One of the most common victims of slip and fall accidents are tenants who are injured at the place they call home. When a tenant is injured, the question is how much responsibility does the landlord have for the accident and for the damages and losses the tenant suffers because of the injuries they suffer in the fall.
What types of slip and fall accidents do tenants sustain?
A slip and fall accident can happen in a multitude of ways, but there are certain types of tenant injuries that slip and fall accident attorneys see frequently. These include:
- Parking lots and sidewalks
- Poor lighting
- Snow and ice removal
What types of injuries do tenants suffer from slip and fall accidents?
Many tenant victims of slip and fall accidents require treatment and recovery for the following types of injuries:
- Back injuries
- Brain injuries
- Fractured ankles and writs
- Knee injuries
- Pulled muscles
- Shattered collarbones
- Skull fractures
- Spinal cord injuries
- Stretched ligaments and tendons
- Tailbone bruises and fractures
How is a landlord responsible for a slip and fall accident?
A landlord owes a duty of care to their tenants, which means they are responsible for properly maintaining the property the tenant is renting, as well as promptly repairing any issues that that come up. This not only applies to the inside of the property in the areas the tenant lives in, but also applies to common areas of the property, such as stairways, hallways, lobbies, and elevators. This responsibility also covers the outside of the property, including parking lots, driveways, sidewalks, pool areas, and yards.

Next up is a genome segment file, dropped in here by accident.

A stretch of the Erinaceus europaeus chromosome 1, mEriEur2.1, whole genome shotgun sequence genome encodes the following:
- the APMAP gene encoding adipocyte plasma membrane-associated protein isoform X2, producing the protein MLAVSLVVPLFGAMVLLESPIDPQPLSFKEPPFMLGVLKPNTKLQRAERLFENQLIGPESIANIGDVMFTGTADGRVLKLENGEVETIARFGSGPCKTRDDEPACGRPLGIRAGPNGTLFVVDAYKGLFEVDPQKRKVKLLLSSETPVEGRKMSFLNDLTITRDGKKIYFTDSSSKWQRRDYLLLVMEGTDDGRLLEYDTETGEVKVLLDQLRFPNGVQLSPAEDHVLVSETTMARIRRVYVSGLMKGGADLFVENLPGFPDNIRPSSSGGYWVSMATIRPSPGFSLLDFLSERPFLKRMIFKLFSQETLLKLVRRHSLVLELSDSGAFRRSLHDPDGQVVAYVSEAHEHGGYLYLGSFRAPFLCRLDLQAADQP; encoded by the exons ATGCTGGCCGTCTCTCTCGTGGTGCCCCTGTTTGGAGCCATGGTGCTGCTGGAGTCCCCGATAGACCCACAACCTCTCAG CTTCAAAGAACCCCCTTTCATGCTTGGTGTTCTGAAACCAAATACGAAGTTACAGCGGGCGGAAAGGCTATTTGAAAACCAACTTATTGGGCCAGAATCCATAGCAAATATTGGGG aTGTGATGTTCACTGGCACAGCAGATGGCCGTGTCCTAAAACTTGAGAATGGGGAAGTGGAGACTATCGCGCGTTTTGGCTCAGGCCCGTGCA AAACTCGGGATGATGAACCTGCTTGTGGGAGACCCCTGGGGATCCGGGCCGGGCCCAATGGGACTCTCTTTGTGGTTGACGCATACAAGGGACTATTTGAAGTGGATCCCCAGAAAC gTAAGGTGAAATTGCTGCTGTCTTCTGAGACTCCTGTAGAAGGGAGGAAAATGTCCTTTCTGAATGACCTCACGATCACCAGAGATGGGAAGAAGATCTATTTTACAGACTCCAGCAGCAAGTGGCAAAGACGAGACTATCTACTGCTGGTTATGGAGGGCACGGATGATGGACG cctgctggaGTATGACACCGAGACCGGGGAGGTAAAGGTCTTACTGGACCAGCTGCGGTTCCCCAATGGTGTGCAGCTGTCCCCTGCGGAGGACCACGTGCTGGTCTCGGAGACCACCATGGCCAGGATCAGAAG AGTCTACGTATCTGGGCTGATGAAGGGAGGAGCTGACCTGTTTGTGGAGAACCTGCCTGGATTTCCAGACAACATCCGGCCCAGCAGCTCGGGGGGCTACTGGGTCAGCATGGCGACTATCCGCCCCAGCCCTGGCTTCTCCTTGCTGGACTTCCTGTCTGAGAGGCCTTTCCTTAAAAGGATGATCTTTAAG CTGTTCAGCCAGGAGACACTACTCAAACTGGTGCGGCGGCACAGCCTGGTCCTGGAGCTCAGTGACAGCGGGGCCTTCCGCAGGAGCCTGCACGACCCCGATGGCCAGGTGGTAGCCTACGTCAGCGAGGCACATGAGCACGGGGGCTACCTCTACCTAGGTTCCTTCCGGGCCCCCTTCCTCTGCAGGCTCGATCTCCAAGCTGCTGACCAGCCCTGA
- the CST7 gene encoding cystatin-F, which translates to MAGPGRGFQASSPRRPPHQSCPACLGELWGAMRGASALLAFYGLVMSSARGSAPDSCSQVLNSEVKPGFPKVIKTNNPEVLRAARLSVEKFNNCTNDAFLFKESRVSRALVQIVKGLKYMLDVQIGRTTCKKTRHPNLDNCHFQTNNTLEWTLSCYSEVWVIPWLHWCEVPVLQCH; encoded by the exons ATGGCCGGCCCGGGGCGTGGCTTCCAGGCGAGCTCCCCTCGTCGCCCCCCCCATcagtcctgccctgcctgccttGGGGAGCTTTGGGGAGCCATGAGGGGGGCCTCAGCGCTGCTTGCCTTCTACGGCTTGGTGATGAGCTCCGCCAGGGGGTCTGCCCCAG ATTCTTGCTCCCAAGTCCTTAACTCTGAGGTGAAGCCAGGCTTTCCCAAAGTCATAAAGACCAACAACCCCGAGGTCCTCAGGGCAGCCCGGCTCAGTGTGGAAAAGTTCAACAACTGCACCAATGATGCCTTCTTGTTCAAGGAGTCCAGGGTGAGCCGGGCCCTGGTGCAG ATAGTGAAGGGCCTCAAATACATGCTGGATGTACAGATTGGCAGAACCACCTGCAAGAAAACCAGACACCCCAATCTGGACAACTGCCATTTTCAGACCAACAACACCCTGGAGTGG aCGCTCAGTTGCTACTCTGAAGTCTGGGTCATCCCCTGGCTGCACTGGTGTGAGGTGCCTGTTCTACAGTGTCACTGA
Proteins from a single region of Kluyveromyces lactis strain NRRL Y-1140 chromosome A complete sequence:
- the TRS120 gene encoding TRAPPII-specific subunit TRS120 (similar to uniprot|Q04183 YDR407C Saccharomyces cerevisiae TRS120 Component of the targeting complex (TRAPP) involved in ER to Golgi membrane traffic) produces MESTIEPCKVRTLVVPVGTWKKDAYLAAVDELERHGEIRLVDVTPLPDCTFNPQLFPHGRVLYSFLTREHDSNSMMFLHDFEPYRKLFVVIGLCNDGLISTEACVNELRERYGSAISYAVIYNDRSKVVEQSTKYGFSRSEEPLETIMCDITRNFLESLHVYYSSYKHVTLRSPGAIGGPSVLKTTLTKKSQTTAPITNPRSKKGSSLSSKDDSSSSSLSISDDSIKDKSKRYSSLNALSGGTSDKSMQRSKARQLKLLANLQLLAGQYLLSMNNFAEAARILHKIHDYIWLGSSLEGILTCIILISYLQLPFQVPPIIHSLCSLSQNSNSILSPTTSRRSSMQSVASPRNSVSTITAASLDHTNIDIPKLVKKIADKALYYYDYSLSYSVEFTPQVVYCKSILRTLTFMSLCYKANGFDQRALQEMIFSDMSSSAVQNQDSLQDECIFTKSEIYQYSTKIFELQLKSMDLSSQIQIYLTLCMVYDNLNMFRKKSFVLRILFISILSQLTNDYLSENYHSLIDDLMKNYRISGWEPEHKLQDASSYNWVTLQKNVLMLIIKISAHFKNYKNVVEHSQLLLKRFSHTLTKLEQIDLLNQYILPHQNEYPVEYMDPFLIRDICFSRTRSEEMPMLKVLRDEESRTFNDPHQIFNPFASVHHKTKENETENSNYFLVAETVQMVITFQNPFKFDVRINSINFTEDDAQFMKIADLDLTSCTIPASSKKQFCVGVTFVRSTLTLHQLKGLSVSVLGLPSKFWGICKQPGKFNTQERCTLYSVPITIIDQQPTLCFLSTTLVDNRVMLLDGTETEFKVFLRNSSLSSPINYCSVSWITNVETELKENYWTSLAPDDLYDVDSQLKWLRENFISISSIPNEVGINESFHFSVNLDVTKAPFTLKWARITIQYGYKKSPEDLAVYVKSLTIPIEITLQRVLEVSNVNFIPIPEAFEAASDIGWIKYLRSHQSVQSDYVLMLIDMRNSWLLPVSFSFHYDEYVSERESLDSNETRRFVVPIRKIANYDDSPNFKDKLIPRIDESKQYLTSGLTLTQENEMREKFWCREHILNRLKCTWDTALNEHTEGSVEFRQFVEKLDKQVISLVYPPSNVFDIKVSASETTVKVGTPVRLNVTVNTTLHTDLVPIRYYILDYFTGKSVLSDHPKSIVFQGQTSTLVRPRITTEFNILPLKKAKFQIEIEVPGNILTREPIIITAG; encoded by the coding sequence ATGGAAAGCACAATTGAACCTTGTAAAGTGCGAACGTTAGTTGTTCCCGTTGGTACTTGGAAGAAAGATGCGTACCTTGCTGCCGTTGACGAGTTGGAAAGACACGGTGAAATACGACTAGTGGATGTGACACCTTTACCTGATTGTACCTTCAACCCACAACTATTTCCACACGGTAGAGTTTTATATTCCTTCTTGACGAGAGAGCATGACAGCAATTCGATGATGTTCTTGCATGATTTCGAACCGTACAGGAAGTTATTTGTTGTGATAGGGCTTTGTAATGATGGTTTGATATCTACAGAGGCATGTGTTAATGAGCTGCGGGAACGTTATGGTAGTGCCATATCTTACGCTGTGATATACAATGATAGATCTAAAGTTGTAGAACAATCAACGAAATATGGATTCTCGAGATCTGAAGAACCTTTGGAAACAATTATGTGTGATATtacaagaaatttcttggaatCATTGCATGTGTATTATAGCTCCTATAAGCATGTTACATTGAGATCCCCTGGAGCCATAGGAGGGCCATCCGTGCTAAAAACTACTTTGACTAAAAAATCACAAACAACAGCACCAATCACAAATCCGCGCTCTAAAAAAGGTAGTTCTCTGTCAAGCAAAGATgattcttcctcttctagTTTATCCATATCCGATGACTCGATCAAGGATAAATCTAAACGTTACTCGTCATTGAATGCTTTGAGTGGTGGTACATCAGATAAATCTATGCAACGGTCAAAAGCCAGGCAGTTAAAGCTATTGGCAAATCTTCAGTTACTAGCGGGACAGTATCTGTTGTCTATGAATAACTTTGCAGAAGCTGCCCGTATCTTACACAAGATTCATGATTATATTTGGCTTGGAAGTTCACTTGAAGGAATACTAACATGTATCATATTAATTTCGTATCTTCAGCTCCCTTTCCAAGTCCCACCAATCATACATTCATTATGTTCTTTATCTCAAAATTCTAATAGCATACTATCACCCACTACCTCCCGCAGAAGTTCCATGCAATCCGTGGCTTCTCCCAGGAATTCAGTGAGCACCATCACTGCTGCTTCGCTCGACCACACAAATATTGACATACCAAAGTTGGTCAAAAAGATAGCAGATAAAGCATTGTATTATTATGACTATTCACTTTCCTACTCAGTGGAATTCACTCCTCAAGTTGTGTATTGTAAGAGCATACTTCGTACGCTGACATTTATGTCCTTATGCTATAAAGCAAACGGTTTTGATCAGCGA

If a tenant is injured in a slip and fall accident and retains an attorney to pursue damages for those injuries, the attorney will look at the following to determine if the landlord was negligent in the accident:
- Did the landlord or one of their representatives/employees create the hazardous condition?
- Did the landlord know the hazardous condition or should have known the hazardous condition existed?
- Did the landlord ignore the hazardous condition for an extended period of time?
When isn’t the landlord responsible for the injury?
If the tenant has a lease with the landlord and the lease states that there are areas that the tenant is responsible for, then there is a possibility the landlord would not be responsible for the slip and fall accident. For example, let’s say the lease specifically states that the tenant is responsible for all snow and ice and removal on stairs, walkways, and the driveway. The tenant fails to remove the ice that has built up on the outside stairs. He falls and breaks his hip, leaving him unable to work at his construction job while the hip heals.
Because the lease states that the tenant was responsible for ice removal, he likely would not have a claim against the landlord and would be responsible for his own medical bills and could not pursue loss on income damages.
If that same tenant and landlord had a lease that stated the landlord was responsible for all snow and ice removal and the tenant fell and fractured his hip, he would likely have a strong personal injury case against the landlord. If you have any personal questions, do not hesitate to contact an experienced slip and fall lawyer Minneapolis MN trusts to ensure you get proper guidance.
Thank you to Johnston Martineau PLLP providing their insight on slip and fall accidents.